Authorities say more than 100 people in New Haven, Connecticut, have been taken to area hospitals this week for suspected drug overdoses linked to a synthetic version of marijuana.

No new cases had been reported as of Friday morning, according to local news station News12. There have been no fatalities. 

Authorities suspect K2, a manmade cannabinoid, is to blame for the incident that appeared to begin late Tuesday. It was initially suggested that the substance may have been laced with an opioid, but Drug Enforcement Administration tests conducted so far have not indicated that is the case. Some victims, however, had the opioid fentanyl in their systems in addition to K2.

New Haven police said Wednesday a man “known” to authorities who was out on parole had been arrested as a person of interest in the mass overdoses. Two others were later arrested in connection with the incidents. At least one individual is suspected of handing out samples of the drug for free.

“Even though it is something that is being hailed as ‘synthetic marijuana’ and most people think that you can’t overdose on marijuana, clearly in this case you can, and we want people to stay away from this,” New Haven Police Chief Anthony Campbell said Friday morning.

At least 76 people overdosed in just one 24-hour period, according to ABC affiliate WTNH. Among all the cases, at least two suffered severe symptoms, authorities said.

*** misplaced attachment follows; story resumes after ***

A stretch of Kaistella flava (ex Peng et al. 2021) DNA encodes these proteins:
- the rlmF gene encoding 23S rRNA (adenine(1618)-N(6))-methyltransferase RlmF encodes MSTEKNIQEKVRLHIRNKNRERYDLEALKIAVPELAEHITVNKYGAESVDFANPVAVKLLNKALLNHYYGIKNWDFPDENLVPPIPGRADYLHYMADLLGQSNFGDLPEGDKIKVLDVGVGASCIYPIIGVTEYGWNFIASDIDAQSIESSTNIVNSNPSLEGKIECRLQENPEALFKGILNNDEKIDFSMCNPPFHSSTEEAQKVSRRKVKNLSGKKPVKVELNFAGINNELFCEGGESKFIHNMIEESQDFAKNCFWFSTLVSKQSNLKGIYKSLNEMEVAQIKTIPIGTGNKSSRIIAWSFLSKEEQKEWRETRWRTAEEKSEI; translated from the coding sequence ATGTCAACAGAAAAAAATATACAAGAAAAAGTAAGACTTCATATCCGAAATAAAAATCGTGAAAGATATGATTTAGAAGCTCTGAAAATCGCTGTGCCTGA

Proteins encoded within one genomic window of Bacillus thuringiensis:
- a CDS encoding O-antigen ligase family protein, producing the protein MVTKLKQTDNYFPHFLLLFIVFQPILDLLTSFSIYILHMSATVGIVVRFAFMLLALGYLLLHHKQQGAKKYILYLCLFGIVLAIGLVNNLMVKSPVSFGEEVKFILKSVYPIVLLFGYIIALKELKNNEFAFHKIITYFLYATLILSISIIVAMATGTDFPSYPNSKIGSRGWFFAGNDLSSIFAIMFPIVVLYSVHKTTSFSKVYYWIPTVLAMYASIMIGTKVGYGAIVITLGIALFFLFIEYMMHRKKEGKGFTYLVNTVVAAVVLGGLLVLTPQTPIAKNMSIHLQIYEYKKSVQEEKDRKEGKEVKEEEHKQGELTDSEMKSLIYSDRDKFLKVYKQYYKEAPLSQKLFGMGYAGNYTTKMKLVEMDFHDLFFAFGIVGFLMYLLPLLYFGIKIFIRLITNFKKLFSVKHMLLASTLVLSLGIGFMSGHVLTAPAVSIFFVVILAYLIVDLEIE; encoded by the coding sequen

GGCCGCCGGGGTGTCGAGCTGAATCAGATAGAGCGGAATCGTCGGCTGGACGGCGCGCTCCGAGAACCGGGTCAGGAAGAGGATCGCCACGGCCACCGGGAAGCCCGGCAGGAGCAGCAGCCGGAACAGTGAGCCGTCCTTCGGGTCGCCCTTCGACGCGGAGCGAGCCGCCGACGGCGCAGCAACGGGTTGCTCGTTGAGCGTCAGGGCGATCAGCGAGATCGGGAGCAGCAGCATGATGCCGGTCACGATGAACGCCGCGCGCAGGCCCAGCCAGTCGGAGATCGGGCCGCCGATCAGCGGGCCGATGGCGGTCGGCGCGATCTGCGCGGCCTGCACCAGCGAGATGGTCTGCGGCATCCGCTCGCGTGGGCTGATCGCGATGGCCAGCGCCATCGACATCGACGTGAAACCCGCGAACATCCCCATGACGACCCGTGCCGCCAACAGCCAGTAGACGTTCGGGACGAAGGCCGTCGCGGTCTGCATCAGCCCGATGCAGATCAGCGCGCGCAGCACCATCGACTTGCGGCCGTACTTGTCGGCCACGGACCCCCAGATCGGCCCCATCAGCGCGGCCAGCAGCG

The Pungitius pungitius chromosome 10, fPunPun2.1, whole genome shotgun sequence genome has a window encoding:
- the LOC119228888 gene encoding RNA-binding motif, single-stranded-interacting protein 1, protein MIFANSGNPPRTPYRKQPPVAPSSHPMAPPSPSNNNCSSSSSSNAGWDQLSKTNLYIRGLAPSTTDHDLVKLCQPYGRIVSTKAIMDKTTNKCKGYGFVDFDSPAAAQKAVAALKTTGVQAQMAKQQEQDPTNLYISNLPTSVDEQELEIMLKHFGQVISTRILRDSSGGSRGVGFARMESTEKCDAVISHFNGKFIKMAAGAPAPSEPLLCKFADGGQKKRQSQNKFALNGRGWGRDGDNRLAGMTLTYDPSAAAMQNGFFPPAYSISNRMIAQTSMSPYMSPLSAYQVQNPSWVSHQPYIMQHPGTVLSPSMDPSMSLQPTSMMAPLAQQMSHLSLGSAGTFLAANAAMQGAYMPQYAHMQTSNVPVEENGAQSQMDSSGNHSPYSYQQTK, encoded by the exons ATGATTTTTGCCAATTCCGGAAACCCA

“We’ve heard from people on the green that it potentially included PCP. Some of the reactions in the emergency room would suggest that there was an opioid involved as well,” Emergency Medical Services Medical Director Dr. Sandy Bogucki told reporters Wednesday. 

“There were some that were unconscious, some that were nauseous, lethargic, some in respiratory duress,” New Haven Fire Chief John Alston said of the people treated by emergency responders.

“Nationwide, this is an issue for every city, every agency,” Alston said.

Only a few people had fallen ill late on Tuesday, but by Wednesday afternoon, well over a dozen more around the city required medical assistance, the New Haven Register reported. The number continued to climb Thursday. 

“It’s not unusual to see a large group of people overdosing, but not at this alarming rate,” Officer David Hartman, a spokesman for the New Haven Police, told The New York Times.

This story has been updated to reflect that more people have overdosed in New Haven, as well as with comment from Campbell, information about additional arrests, and the results of the DEA tests on the drug.